Results 1 to 1 of 1
  1. #1

    Default Woman on a mission

    Follow us on Social Media

    Don't read too much into the promo. The exuberantly cut footage makes Shabri seem like a rocket-paced ride of a woman gone mad slashing and shooting her way across the cross section of society. It's not quite that. Instead, Shabri is quite poignant with scenes oscillating between wordless calm and brutal action: aesthetic and accessible at the same time, even though this is often at the cost of pace.

    The story of a slum-dwelling woman on a rampage to avenge the custodial death of her young innocent brother precipitated by a mafia king is unique but set in a milieu all too familiar to RGV productions.

    This is a filmmaker's film and Lalit Marathe has thought every frame through. The moments where characters reflect on their lives are some of the best: Shabri and her kid brother look at the night sky sitting by the opening in a kholi.

    He has lofty dreams, but she gently puts them in perspective: "you can't see stars from our window," she says. Later, after her first kill, in an entirely believable scene she sits with her future accomplice in a seedy bar gulping a beer. Further on, deeper in her private vortex, Shabri crouches on an empty beach, gun in hand. Alone, desolate hoping not for a way out, but contemplating a way to complete her quest.

    It's the attention to small creative detailing that makes Shabri what it is: even the opening sequence nonchalantly establishes the great divide between the middle class and the less fortunate, never to return again to the subject. Nice.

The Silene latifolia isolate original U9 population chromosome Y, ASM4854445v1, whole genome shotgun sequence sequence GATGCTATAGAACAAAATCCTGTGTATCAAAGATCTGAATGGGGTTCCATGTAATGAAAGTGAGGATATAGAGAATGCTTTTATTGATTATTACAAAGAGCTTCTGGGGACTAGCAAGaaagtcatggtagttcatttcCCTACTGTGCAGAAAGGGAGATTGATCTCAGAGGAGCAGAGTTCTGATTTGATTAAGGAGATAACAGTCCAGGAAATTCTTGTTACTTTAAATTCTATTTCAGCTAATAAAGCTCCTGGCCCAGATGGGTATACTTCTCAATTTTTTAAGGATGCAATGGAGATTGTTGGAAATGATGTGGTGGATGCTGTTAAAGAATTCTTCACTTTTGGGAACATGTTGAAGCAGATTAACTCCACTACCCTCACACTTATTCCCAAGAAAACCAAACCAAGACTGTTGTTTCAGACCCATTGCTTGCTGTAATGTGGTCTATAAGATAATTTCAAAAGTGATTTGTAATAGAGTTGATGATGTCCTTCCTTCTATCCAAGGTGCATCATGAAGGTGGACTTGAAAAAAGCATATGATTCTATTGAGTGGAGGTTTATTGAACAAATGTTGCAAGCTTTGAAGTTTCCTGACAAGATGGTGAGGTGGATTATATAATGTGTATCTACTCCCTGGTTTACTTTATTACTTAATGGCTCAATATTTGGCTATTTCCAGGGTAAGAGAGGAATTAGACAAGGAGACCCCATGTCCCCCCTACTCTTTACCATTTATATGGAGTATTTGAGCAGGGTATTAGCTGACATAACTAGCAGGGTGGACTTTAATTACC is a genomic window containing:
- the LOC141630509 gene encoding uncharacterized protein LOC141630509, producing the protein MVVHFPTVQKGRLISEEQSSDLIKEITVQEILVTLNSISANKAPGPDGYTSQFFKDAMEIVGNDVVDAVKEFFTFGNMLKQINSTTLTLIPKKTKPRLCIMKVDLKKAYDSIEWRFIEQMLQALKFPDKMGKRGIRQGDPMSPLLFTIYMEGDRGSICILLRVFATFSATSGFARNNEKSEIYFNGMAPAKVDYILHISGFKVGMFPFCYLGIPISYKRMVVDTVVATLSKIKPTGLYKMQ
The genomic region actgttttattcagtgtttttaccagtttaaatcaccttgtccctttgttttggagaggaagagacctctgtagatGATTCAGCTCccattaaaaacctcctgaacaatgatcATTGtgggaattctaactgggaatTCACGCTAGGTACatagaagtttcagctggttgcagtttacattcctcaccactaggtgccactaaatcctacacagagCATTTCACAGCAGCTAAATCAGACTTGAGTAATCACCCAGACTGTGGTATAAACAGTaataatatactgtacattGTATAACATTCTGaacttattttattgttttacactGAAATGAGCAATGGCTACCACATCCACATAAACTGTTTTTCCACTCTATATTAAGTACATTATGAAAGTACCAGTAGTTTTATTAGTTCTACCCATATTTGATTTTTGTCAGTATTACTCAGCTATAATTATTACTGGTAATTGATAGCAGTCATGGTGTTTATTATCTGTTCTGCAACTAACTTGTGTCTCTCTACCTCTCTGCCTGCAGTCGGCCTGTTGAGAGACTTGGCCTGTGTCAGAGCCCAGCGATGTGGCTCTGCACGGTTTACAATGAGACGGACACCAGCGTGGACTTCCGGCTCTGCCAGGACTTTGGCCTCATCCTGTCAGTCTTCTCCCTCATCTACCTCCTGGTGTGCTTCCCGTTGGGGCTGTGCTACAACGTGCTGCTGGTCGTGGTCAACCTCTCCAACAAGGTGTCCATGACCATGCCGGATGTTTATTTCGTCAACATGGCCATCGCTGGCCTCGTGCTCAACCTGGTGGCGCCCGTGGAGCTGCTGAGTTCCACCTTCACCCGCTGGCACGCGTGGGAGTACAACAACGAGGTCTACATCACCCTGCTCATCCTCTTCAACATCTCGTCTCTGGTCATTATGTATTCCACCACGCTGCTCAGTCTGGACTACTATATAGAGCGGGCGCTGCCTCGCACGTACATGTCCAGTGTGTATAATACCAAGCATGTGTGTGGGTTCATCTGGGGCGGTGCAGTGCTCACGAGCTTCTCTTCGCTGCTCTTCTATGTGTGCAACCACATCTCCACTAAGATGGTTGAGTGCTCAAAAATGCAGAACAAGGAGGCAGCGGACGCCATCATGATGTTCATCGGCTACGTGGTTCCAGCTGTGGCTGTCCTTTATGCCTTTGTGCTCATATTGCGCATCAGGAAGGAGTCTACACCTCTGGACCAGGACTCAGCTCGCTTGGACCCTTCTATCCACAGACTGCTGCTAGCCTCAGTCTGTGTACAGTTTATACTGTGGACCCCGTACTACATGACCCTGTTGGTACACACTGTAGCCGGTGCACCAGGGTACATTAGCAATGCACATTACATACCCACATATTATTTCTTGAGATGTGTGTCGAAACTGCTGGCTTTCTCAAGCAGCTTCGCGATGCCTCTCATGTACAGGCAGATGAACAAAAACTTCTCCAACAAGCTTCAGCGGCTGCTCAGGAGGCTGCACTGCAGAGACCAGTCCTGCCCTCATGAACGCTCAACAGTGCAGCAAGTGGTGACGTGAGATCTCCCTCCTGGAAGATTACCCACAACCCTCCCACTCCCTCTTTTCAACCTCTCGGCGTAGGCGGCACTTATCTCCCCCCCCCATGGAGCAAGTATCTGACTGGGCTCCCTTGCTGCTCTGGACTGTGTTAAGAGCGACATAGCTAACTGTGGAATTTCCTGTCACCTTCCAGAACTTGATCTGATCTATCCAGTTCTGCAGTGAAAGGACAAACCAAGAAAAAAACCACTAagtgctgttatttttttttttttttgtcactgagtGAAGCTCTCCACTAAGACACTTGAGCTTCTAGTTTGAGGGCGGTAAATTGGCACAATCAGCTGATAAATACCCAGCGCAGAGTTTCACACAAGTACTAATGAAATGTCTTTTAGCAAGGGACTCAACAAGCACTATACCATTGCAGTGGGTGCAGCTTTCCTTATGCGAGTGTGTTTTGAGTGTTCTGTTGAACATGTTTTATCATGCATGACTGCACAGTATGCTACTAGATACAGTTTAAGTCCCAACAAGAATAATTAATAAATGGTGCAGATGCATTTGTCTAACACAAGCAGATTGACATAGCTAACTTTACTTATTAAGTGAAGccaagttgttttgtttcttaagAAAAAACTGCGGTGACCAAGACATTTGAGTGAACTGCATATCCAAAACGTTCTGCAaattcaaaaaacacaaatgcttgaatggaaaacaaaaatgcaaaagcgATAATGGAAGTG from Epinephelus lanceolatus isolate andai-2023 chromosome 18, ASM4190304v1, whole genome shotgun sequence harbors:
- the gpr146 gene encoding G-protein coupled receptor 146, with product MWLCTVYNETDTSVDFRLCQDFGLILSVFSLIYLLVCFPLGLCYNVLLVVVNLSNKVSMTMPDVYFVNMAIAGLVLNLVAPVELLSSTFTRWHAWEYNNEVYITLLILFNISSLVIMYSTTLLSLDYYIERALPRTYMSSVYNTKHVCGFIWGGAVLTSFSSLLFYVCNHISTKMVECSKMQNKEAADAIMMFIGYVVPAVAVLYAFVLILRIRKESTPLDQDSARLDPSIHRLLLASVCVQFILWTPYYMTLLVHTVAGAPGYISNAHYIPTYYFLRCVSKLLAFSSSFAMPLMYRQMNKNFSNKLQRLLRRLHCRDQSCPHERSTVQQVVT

It's not a perfect film by a long stretch with the technical aspects shouldering most of the blame. Shabri has an inexplicable washed out look that makes it look dated. And the sound design, foley and non-sync, is just plain bad. There are logic flaws to be questioned as well in the second half with too much information gleaned by too many people without explanation.

    Virtually unrecognizable in the trailers, Isha Koppikar puts on a deadpan mask with lyrical darkness in her eyes. This is some flawless acting. She's even worked on her gait: making it unsexy and manly. Her character doesn't change a lot, but everything else about her does. Koppikar's best work? Probably.

    Shabri is nothing short of a minor masterpiece in comparison to options you have this week and is the one you should watch.



Posting Permissions

  • You may not post new threads
  • You may not post replies
  • You may not post attachments
  • You may not edit your posts